How not to organise a sloppy event

The other day we attended an invite-only event. It was held at a hotel so far from where we live that we spent over 9 hours travelling back & forth. The actual event lasted for 35 minutes. This was supposed to be a special occasion & an important event which justified the time, effort, energy & money we spent on it. The truth is our efforts were in no way proportionate to the event itself. To say we were disappointed would be an understatement!

Based on this bad experience, I put together some of the basic stuff I or (I am sure it is safe to say) anyone attending would like:

1. Use the right word to describe the event & give agenda

Our invitation card said reception but at the event there was also a book launch! I was wondering why the event started off with a discussion on the new book.

2. Mention dress code &/or type of event

It would be clear & helpful to the guests if they are told in advance (in the invitation) whether they’ll be attending a semi-formal, formal or casual event. *Although the event I attended didn’t mention this, all those who turned up stuck to formal or semi-formal. It might not be similar in all cases.*

3. Specify exact location of the event

In the invitation: To say ‘at XYZ hotel’ is not good enough even if you give the hotel address. Specify which Conference room or Meeting hall in the hotel. It is easier to find our way!

At the hotel: Ask the hotel to put up info board specifying where to go. At the event I attended, there were a large group waiting at the hotel lobby. We too waited with them. None of us knew where exactly the event was (no info board or even a paper sign). Finally, we asked the guy at the hotel reception desk & he directed us to a conference room in another building of the hotel.

4. Size of the event

If not in the invite; in a blog, event page or website there must be mention of how huge or small the event is aimed to be. I was expecting about 50 people, TH & a group of fellow attendees were guessing 100. At the event, we were shocked to see nearly 500 people! It was claustrophobic!

5. Be punctual or say something about the delay

The invitation said that we had to be at the hotel 30 minutes before the event starts. The event didn’t start until 13 minutes after the scheduled time. 13 minutes delay might not be much for some people but if someone (like us) is on a tight schedule, it affects the connecting plans we have! There was no apology or info about the delay or how soon it can begin while we waited.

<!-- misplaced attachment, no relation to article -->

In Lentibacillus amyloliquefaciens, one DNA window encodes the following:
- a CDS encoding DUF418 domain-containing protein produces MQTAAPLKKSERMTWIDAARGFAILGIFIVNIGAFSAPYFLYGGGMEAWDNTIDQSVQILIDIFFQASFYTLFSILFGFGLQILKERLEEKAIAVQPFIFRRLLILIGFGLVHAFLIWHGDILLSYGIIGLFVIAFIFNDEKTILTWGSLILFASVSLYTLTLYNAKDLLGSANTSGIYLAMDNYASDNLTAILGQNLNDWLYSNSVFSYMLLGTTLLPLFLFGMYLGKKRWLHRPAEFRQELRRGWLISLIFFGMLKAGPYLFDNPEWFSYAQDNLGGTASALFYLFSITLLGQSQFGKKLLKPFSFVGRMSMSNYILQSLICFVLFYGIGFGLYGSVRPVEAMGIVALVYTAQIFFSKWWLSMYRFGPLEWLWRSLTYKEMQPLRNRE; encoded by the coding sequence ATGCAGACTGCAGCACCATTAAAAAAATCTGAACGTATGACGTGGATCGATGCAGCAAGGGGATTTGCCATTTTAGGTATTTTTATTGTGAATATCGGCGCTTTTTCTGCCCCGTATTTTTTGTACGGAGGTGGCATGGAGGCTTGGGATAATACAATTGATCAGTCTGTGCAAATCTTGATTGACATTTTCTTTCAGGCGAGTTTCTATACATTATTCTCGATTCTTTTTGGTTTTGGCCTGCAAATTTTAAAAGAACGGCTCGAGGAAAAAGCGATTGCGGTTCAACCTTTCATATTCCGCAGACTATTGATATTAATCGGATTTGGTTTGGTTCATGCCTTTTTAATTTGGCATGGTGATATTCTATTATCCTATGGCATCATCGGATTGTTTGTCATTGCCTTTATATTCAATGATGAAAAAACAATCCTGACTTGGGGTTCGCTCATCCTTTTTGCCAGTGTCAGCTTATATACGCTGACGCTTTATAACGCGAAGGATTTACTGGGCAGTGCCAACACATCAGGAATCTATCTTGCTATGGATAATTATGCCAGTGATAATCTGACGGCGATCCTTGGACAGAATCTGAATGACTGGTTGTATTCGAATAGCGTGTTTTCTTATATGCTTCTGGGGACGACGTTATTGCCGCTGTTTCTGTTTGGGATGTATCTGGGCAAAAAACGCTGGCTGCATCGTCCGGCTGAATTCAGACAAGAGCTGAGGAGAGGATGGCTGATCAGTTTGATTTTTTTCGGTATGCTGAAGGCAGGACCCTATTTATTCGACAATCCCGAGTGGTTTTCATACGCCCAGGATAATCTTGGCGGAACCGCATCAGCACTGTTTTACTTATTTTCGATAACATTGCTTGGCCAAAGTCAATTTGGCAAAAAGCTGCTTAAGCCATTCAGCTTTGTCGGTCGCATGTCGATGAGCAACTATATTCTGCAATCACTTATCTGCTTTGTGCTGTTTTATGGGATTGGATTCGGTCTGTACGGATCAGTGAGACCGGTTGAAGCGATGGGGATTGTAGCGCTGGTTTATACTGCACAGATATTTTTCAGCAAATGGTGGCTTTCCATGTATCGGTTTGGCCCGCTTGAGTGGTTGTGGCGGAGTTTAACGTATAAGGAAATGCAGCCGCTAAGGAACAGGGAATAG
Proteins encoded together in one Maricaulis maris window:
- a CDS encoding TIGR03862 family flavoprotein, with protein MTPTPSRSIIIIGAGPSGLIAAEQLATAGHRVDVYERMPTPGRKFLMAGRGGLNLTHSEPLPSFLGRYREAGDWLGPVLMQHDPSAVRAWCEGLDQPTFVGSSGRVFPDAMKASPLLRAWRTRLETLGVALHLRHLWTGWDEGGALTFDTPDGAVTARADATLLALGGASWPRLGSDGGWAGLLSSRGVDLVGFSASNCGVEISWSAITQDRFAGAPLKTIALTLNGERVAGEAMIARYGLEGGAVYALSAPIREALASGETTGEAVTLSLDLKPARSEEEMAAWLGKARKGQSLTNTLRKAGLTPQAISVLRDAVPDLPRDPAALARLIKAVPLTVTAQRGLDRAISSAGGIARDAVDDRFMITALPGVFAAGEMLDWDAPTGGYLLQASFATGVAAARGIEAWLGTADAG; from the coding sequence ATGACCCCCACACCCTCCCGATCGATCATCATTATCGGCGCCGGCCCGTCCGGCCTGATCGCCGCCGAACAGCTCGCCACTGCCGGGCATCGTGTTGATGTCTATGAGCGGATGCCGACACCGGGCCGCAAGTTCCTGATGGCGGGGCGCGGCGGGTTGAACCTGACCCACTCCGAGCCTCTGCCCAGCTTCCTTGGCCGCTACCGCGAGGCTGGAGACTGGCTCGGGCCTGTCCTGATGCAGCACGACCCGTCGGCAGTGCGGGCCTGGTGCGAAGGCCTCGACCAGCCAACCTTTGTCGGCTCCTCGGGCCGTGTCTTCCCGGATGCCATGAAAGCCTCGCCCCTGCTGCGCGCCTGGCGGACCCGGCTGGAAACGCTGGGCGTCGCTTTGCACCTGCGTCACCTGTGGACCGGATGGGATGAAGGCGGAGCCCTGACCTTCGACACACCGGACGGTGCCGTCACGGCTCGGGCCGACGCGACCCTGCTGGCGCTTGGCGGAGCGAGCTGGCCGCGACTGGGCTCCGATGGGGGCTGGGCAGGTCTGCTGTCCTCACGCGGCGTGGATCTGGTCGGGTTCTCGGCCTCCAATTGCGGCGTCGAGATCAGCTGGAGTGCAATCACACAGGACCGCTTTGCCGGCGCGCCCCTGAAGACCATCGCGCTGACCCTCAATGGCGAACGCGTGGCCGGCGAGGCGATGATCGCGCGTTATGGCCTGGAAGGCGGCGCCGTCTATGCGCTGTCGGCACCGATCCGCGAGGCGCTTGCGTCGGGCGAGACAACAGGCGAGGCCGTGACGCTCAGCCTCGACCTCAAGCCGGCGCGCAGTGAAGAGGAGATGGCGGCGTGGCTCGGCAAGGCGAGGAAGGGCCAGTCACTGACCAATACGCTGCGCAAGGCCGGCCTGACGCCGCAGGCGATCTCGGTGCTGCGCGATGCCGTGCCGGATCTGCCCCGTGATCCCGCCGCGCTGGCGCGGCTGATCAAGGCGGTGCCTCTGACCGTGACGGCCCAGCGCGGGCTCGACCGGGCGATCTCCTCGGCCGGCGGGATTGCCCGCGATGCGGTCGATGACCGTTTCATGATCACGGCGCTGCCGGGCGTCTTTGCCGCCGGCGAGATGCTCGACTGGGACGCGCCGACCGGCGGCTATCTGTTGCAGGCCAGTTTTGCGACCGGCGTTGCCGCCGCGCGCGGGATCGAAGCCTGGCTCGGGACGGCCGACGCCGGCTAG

6. Let the host introduce himself/herself

I think it is very important for the on-stage host at the very least to give his/her name. The on-stage host at the event was a new guy. I never saw him before & I am still not sure who he is but I can guess who he might be. He went right into welcoming us & the chief guests.

7. Practice pronunciation of foreign names

When foreign names are involved, as a token of respect, learn to pronounce their name(s) correctly. There is no need to learn their language – just practice saying the name of the person who is invited as a speaker/chief guest.

8. Closing remarks

Once the agenda is fulfilled, it is necessary to let the attendees know what to expect next. In our case, at the end of the event there was a photo session (we were informed about it in the beginning) & a snack bar appeared magically in the hallway (no mention of food/snack being served in the invite or at the event). After photos & snacking, people walked away – end of event! No closing remarks, no thank you for coming, no see you at a future event, nothing!

9. Label food

In events where food is involved, it is highly important to put a note or a label saying what the food tray has. Amongst many other things, there were trays full of sandwiches. It was dimly lit, I was trying to figure out if it was vegetarian or not. In the end, I didn’t eat them. A lot of people are allergic to different things and food at events becomes dangerous if the person doesn’t know what’s in it. A mere mention of the name, lactose-free, gluten-free, contains nuts, etc would mean a more informed choice. Of course, one could totally not eat!

It all seemed as though they didn’t care much about the audience. I can’t help wondering how their event could be a success without an audience!

Do you have any experiences you would like to add? Are you an event organiser & would like to give your insights?


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